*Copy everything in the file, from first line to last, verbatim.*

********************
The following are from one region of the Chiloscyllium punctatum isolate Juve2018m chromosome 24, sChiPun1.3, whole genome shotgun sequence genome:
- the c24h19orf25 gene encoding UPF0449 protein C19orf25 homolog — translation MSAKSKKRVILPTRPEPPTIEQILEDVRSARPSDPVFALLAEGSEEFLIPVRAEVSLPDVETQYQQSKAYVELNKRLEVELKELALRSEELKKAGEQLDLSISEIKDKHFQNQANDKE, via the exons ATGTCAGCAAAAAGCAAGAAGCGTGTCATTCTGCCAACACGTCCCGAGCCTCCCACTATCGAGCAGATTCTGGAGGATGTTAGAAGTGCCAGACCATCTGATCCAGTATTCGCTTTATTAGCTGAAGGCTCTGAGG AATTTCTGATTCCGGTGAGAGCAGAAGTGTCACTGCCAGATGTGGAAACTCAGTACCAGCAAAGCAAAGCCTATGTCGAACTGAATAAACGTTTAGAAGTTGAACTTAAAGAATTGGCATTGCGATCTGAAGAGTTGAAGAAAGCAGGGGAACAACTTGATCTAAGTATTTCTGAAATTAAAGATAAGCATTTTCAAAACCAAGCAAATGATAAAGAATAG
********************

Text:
The following are from one region of the Chiloscyllium punctatum isolate Juve2018m chromosome 24, sChiPun1.3, whole genome shotgun sequence genome:
- the c24h19orf25 gene encoding UPF0449 protein C19orf25 homolog — translation MSAKSKKRVILPTRPEPPTIEQILEDVRSARPSDPVFALLAEGSEEFLIPVRAEVSLPDVETQYQQSKAYVELNKRLEVELKELALRSEELKKAGEQLDLSISEIKDKHFQNQANDKE, via the exons ATGTCAGCAAAAAGCAAGAAGCGTGTCATTCTGCCAACACGTCCCGAGCCTCCCACTATCGAGCAGATTCTGGAGGATGTTAGAAGTGCCAGACCATCTGATCCAGTATTCGCTTTATTAGCTGAAGGCTCTGAGG AATTTCTGATTCCGGTGAGAGCAGAAGTGTCACTGCCAGATGTGGAAACTCAGTACCAGCAAAGCAAAGCCTATGTCGAACTGAATAAACGTTTAGAAGTTGAACTTAAAGAATTGGCATTGCGATCTGAAGAGTTGAAGAAAGCAGGGGAACAACTTGATCTAAGTATTTCTGAAATTAAAGATAAGCATTTTCAAAACCAAGCAAATGATAAAGAATAG